definitely, but also how story is used as power. he put (i'm sorry, i can't remember the woman's name) her in the dome week after week for the purpose of teaching the crakers their origin story, the one he wanted them to internalize. even jimmy would alter his storytelling to manipulate the crakers for small effect, or for convenience sake - need a meaning for this hat, here's one. lost my magic watch, make it mythology.

(sorry, many details are lost for me...)

19nohrt4me2
nov 27, 2014, 11:54am

>18 overlycriticalelisa: You are correct. Crake put Oryx in the dome to teach the Crakers, and Jimmy does manipulate the mythos so he can survive. That's a good observation.

What strikes me after reading your post is that the Crakers are the products of Crake's imagination. Oryx, the eternal maternal in Craker theology, is merely a conduit for the stories. Shades of the BVM.

In the end, she is killed by Crake, her throat cut. But the Crakers don't know about that. Nobody knows but Jimmy. I forgot whether he tells anyone that story in Maddadam.

Are women less likely to invent or re-engineer a new breed of humans? If so, is that something hard-wired into women or something that's socialized? I don't know, but that seems to be something Atwood is looking at.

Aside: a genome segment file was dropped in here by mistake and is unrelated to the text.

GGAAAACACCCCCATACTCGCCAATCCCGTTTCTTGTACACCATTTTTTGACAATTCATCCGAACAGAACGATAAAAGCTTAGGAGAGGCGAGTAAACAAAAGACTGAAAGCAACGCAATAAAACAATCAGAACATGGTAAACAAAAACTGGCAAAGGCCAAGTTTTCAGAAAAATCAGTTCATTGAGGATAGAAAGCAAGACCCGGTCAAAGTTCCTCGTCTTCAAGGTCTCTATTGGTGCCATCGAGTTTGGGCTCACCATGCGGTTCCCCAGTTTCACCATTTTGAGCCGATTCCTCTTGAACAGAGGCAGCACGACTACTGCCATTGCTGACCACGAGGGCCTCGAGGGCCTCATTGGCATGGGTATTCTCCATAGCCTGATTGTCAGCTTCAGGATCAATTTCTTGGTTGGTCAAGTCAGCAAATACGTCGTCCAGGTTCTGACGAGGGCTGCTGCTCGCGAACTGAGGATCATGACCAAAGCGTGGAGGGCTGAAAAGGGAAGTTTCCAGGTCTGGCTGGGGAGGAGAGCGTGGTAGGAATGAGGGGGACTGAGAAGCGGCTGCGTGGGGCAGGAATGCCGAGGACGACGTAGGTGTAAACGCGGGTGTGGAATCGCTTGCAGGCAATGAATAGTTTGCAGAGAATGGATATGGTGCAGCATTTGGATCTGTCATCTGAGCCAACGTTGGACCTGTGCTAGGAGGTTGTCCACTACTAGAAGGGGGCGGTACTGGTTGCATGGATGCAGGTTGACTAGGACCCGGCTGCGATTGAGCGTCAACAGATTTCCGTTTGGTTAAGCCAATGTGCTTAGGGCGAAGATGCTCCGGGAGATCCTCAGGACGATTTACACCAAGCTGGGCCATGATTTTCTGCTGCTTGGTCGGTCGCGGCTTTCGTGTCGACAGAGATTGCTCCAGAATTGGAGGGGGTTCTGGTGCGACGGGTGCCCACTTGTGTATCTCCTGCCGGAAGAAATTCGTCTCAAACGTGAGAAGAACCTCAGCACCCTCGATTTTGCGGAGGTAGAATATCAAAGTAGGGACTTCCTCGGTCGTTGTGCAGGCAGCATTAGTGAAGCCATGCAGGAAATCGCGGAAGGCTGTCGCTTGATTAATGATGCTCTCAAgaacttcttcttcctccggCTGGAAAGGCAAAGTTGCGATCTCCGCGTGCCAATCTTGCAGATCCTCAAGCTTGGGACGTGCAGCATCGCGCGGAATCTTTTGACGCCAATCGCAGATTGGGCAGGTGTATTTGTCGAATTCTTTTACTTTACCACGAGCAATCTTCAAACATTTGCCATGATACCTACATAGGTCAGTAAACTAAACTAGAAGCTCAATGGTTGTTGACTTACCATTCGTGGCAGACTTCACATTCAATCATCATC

20sweetiegherkin
nov 27, 2014, 1:45pm

>16 vwinsloe: I think we're arguing the same thing :)

21vwinsloe
Redigerat: nov 28, 2014, 4:41pm

>20 sweetiegherkin: You may be right.

>19 nohrt4me2:. Jimmy did not tell anyone that Crake killed Oryx.

I think that women did participate in the new breed of humans created by Crake because he brought in the Maddaddamites to help with the genetic engineering and some of them were women. But it was Crake alone, I think, who conceived of and executed the clearing away, by starting the plague that killed almost everyone. The history that we knew of him from Zeb, that he was a young genius whose idealistic father was murdered by the corporation because he found out about their unethical biological weapons, explained why he was so bitter. So to answer your question, as I pointed out in post #5 above, I think that the entire scheme would be most likely to be carried out by a young man, in much the same way as a mass shooting.

And that is something that I think that the world needs to be increasingly cautious about. Only biological weapons can affect the entire world without needing a sophisticated delivery system, like a nuclear or chemical weapon would.